The rates of obesity in children are rising rapidly, with serious consequences. What are some of the reasons for this incline? What are some of the health factors that are involved, and what can we do to help change this problem?
Childhood Obesity: Time to Face the Facts
The facts speak for themselves. Today, one in five school-age children fulfills the classic definition of obesity, weighing 25% more than the ideal for their height and age. In the last decade, the incidence of obesity among children has risen nearly 30% (Brownlee,68). According to experts, they're on the fast track for developing heart disease, diabetes, stroke and high blood pressure as adults.
Why do so many young children have a weight problem? There are several possibilities thrown out there to try to explain the problem or to just shift the blame for the problem. Some children are heavy simply because of genetic factors, some children don't get the exercise they need daily and also a lot of children are not getting the proper nutritional meals that they need to be healthy.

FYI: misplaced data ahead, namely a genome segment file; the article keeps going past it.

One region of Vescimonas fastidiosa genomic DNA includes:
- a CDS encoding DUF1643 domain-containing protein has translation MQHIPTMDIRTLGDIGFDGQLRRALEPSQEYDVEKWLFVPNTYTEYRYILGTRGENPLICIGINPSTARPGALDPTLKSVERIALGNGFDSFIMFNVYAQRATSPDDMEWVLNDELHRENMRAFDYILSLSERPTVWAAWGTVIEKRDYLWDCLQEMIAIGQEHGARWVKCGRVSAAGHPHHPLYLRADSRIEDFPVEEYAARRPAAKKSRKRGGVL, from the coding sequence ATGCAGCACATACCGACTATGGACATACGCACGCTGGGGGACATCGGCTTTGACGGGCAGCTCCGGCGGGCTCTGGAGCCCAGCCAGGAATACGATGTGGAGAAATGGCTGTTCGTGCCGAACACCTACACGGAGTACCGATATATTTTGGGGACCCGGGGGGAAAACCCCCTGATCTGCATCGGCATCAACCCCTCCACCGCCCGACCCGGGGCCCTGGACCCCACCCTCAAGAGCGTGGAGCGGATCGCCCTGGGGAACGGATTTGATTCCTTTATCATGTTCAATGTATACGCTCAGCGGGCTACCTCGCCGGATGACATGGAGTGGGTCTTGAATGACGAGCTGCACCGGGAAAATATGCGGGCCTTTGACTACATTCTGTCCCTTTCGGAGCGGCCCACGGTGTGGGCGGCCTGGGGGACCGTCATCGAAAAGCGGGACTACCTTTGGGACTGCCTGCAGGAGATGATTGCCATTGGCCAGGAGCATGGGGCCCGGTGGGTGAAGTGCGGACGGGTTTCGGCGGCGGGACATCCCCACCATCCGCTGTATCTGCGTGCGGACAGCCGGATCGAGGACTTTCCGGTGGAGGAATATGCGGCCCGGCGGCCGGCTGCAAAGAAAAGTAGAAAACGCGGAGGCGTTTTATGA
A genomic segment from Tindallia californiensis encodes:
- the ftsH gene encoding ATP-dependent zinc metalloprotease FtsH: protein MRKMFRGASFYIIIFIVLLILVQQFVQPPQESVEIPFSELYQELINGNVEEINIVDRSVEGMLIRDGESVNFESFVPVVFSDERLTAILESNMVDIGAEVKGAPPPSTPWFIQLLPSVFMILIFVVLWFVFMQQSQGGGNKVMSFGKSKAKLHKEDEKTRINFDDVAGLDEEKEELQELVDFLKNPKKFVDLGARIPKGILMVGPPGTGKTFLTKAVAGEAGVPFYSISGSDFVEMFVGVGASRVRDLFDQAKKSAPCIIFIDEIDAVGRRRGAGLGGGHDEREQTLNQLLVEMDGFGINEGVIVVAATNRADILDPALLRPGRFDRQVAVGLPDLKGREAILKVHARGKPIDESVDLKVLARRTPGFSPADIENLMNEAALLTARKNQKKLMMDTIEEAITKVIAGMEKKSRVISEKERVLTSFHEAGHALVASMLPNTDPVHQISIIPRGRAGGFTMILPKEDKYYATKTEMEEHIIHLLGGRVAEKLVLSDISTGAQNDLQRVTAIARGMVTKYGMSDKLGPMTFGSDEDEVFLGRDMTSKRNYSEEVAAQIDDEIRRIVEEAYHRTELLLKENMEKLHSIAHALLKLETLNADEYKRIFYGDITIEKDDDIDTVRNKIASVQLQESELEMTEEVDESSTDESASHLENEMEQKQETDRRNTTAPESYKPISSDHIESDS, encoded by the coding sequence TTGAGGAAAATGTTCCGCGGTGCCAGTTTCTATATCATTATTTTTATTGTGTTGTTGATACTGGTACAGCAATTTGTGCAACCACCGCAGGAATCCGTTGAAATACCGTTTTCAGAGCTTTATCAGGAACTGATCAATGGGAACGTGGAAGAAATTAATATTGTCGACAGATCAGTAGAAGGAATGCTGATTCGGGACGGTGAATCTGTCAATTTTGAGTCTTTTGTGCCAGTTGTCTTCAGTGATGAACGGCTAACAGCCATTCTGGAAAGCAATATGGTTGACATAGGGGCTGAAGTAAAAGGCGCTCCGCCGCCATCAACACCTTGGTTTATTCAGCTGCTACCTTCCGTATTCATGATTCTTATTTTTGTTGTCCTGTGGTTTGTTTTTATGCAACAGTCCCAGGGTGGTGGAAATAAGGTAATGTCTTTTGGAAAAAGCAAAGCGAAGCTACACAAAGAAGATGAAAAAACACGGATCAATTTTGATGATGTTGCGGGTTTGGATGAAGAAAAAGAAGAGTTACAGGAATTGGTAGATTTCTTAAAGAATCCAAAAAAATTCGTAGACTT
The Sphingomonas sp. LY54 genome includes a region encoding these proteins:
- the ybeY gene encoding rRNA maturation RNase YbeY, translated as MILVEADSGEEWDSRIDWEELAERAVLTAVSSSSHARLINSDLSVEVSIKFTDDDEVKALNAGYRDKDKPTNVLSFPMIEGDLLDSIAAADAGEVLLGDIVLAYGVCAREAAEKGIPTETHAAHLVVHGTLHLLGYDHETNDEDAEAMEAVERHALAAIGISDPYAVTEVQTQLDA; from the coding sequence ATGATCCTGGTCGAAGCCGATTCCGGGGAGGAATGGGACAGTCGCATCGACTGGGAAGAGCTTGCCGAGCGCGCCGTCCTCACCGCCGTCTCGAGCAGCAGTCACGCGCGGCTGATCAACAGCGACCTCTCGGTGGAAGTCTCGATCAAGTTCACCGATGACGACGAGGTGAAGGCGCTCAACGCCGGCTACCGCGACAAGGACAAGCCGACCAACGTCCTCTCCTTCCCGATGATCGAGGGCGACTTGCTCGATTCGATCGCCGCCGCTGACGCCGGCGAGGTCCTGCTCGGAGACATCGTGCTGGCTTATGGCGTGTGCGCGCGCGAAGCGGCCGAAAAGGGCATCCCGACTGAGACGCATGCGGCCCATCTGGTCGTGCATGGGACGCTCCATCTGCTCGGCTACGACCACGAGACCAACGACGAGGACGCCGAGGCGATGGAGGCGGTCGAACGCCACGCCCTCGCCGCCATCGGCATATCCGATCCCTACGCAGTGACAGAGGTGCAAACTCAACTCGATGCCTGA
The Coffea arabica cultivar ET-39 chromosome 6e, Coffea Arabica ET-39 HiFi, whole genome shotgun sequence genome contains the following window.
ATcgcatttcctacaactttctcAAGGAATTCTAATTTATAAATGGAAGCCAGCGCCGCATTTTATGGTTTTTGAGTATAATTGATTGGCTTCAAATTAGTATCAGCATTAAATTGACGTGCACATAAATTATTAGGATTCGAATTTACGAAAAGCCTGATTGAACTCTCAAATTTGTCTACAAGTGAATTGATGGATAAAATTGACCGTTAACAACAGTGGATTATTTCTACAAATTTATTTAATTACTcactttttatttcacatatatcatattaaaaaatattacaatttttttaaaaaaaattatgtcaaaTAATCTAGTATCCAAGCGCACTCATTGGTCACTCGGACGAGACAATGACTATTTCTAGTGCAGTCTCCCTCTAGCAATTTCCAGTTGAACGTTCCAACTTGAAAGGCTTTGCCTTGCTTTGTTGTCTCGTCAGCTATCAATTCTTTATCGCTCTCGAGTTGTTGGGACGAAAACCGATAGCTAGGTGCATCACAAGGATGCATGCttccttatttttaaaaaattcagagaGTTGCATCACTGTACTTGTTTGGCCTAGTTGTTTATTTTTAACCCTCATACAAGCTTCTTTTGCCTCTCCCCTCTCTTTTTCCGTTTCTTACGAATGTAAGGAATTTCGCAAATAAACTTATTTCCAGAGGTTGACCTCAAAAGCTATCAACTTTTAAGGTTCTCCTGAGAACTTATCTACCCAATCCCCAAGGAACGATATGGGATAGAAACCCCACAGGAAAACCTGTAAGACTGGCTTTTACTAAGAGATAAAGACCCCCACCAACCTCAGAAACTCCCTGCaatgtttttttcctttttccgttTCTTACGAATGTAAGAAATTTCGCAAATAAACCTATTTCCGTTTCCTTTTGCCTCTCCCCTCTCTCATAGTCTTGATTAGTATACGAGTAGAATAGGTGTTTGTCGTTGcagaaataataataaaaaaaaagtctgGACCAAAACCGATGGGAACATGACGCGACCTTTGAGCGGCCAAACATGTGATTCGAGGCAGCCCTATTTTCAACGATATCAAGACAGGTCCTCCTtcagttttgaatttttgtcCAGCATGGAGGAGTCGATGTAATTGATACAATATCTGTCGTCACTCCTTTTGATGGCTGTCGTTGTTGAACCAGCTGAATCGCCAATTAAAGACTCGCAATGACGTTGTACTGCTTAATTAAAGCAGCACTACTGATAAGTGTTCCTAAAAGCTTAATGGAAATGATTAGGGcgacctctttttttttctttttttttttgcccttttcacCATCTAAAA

What is going on? I believe that it is ultimately the parents who are at fault for this rise in chubby children.
In recent years, babies being born have been getting considerably larger, both in length and in weight. This is mostly due to heredity: today's parents are getting taller and bigger than those of years past. Although it is during the last month of a pregnancy that babies gain extra weight, so mothers should watch their eating habits. The babies are growing off the charts, "It's a tidal wave," declares Naomi Neufeld, a pediatric endocrinologist in Los Angeles (Scelfo, 51). Unfortunately, this trend can be directly related to the rise in overweight parents who are having these babies.